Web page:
Locked letter virtually opened by dental X-ray scanners

X-ray microtomography (XMT), a scanning technology used in dental research, has virtually opened a letter that has been securely closed for 300 years. The technology more intense X-rays than CT scanners that are able to read the metals — iron, copper, mercury — in traditional inks. Once the volumetric dataset was produced, computer modeling was able to “unfold” the letter without damaging the document itself.

Dated July 31, 1697, the letter was written by Jacques Sennacques of Lille to his cousin Pierre Le Pers, a merchant in The Hague, asking for a relative’s death certificate in flowery prose that fails to mask his impatience at how long cousin Pierre has been ghosting him.

Dear sir & cousin,

It has been a few weeks since I wrote to you in order to ask you to have drawn up for me a legalized excerpt of the death of sieur Daniel Le Pers, which took place in The Hague in the month of December 1695, without hearing from you. This is {…} I am writing to you a second time in order to remind you of the pains that I took on your behalf. It is important to me to have this extract you will do me a great pleasure to procure it for me to send me at the same time news of your health of all the family.

I also pray that God maintains you in His Sainted graces & covers you with the blessings necessary to your salvation. Nothing more for the time being, except that I pray you to believe that I am completely, sir and cousin, your most humble & very obedient servant,

Jacques Sennacques

I beg you to send your response to Mr Sennacques, king’s councillor in the bailiwick of Lille, Rue St Etienne in Lille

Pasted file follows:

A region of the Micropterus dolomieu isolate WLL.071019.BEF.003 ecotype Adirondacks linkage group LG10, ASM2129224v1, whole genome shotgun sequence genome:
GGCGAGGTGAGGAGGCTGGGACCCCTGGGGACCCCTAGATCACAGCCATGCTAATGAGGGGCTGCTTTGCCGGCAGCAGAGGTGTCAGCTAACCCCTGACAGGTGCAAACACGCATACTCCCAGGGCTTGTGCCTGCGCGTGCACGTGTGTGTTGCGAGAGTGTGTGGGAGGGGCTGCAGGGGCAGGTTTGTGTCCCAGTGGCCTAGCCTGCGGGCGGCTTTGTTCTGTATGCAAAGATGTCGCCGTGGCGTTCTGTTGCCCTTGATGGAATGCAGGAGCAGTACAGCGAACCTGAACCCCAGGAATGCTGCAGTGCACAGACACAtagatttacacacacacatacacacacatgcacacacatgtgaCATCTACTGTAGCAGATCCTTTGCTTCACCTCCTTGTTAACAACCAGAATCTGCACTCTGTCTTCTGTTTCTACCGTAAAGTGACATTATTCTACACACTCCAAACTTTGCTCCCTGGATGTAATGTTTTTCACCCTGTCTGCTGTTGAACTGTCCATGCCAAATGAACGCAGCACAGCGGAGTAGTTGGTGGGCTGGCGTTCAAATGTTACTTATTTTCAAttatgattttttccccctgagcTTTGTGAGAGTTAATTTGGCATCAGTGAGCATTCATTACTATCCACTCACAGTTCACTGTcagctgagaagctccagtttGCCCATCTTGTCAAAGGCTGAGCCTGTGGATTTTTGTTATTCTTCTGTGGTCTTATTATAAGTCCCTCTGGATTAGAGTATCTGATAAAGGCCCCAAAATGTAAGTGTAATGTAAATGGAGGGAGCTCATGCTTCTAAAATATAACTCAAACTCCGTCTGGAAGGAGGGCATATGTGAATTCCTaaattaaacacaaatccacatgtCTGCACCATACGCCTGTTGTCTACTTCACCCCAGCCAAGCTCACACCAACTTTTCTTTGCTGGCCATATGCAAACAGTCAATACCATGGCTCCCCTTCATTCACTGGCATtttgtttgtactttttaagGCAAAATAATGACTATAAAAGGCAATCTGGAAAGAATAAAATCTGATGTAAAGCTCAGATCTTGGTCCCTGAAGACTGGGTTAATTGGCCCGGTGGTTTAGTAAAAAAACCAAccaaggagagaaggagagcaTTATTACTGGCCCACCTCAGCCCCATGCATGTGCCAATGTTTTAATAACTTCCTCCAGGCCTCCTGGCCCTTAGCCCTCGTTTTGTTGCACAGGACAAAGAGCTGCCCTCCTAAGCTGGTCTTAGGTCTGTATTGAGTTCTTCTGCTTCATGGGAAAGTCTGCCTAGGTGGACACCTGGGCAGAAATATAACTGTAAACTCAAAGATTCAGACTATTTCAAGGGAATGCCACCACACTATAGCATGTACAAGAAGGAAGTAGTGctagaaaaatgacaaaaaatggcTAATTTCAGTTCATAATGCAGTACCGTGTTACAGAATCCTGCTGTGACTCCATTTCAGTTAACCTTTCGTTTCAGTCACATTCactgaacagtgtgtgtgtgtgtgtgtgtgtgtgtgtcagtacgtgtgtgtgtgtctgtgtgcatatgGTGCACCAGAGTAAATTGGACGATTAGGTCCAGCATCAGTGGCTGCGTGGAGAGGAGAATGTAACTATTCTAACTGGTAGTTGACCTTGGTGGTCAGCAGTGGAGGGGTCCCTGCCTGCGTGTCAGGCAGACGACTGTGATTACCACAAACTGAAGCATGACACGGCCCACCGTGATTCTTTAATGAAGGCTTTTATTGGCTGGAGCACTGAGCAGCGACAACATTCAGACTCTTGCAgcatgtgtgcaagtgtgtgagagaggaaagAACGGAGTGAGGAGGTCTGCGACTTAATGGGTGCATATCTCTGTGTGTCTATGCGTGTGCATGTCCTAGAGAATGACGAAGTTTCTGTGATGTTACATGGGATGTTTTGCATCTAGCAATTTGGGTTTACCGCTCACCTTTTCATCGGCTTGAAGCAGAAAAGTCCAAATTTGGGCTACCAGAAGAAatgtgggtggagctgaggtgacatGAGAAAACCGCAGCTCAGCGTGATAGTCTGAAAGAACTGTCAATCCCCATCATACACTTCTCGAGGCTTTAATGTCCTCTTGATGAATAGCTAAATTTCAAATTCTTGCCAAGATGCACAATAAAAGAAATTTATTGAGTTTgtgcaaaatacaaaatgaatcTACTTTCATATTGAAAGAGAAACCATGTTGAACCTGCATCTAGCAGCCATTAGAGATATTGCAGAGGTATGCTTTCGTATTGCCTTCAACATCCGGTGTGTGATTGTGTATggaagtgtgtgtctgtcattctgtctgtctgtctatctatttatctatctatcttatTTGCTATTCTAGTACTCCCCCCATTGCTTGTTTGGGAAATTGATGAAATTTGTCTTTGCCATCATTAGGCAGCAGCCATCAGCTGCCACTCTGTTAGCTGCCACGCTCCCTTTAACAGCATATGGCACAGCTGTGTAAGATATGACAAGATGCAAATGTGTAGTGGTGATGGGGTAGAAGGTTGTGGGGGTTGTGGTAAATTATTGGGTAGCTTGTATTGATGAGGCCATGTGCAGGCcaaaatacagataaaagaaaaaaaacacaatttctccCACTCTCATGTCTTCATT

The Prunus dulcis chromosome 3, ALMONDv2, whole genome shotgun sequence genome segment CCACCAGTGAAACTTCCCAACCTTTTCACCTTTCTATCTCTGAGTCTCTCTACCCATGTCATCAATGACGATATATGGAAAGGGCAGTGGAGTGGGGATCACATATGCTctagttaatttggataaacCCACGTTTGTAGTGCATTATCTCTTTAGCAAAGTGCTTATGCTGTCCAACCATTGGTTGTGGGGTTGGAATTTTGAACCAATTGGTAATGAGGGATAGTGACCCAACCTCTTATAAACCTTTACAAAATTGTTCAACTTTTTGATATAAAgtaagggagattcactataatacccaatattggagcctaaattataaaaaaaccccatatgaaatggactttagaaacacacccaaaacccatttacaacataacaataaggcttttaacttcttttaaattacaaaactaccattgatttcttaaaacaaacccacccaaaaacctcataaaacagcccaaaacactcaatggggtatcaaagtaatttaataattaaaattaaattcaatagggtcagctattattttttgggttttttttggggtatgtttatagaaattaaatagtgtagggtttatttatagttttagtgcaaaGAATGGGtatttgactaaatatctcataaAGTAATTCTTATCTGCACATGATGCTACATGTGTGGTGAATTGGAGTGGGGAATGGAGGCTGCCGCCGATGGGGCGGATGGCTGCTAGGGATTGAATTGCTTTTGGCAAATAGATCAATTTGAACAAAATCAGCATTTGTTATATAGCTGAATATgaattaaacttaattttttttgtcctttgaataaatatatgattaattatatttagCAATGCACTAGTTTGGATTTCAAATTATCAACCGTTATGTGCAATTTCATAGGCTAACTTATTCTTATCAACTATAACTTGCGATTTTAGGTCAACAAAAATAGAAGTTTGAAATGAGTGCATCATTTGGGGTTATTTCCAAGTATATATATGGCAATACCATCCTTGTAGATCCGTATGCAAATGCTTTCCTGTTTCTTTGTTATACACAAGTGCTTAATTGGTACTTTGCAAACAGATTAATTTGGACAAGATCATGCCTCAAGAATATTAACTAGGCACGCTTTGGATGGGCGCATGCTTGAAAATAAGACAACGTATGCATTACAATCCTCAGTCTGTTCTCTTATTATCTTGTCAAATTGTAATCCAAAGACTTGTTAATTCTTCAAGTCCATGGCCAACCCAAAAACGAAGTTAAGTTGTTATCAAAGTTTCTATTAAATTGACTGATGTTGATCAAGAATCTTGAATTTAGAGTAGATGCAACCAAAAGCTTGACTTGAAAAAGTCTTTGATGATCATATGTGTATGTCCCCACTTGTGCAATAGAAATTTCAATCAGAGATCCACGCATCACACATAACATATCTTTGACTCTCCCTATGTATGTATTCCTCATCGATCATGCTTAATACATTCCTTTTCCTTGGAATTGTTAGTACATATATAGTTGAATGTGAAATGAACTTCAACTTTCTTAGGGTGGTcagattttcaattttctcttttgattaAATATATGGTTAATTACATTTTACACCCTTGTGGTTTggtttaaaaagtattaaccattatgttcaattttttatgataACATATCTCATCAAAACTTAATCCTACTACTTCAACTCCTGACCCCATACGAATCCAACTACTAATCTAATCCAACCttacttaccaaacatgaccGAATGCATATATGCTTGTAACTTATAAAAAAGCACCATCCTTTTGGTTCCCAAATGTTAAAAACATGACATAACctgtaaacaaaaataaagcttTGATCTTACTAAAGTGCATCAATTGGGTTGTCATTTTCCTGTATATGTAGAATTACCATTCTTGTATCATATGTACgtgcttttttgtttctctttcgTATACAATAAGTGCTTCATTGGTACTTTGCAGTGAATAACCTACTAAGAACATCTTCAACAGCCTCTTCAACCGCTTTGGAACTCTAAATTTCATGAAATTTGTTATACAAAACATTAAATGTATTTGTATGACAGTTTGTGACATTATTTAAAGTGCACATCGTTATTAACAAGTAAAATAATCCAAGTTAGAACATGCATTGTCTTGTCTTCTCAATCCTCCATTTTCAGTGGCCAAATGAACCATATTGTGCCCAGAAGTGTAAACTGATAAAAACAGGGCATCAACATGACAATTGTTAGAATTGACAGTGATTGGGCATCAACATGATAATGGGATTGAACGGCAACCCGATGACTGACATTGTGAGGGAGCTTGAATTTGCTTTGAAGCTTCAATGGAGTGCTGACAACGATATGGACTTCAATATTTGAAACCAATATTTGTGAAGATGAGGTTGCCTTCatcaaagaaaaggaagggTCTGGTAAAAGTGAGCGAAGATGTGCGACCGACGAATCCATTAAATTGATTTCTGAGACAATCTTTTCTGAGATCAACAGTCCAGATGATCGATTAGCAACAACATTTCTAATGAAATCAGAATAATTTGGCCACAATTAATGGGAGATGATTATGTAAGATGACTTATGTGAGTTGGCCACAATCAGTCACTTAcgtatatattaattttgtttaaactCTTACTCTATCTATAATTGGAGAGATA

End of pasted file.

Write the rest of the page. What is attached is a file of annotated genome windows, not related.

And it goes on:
From Lille, the 31st of July 1697

The intricate folding of letters so they become their own secured envelopes, a practice known as letterlocking, was widely used before the introduction of the Uniform Penny Post spearheaded by reformer Rowland Hill in 1840 and the invention of the first machine to fold and gum envelopes by his brother and Controller of Stamps Edwin Hill. The folding methods could be incredibly complex, some with tabs and adhesives to deter any unauthorized attempt to open a letter. Before this study, the only way historians could read locked letters was to cut them open.

X-rays have been used before to scan historical documents for hidden or illegible text, but they were either single layer documents like scrolls and pages of books, or were folded once or twice and most. The letterpackets are far more complex, folded many times in multiple directions and often creating dense layers of text.

The four letterpackets examined in the study are part of a great collection of undelivered mail recently rediscovered in the Museum voor Communicatie in The Hague. The wooden trunk lined with waterproof sealskin belonged to The Hague postmaster Simon de Brienne and his wife, deputy postmaster Marie Germain, who together were responsible for delivering mail to recipients in The Hague. At the time, recipients paid postage, which was determined based on number of pages and distance, and if a letter was refused or the addressee was dead or could not be reached for whatever reason, the letters were supposed to be returned. The Briennes saved them, hoping that somebody would eventually claim them and pay the charges owing.

In his will, Brienne bequeathed his earthly goods to the administrators of estates of Delft until his descendant should “renounce the errors of the Roman church,” convert to Protestantism and move to Holland. They never did, so the trunk stayed in government hands until the estate was finally liquidated in 1922. The trunk entered the collection of the newly-created museum in 1926.

Since then, a few of the letters were accessed by researchers, a few more went on display on occasion and the assemblage was partially catalogued, it was not generally known until 2012 when it was rediscovered by scholars researching the lives of French actors and Huguenot exiles in the Dutch Republic. It contains 3,148 letters sent between 1689 and 1707 from France, Spain, Flanders and Brabant. The senders represent a vast cross-section of professions and classes, from dukes to merchants, actors to spies, refugees to ambassadors, and are written in English, Dutch, Spanish, Italian, Danish, French and Latin. Of the letters in the trunk, 577 are unopened letterpackets.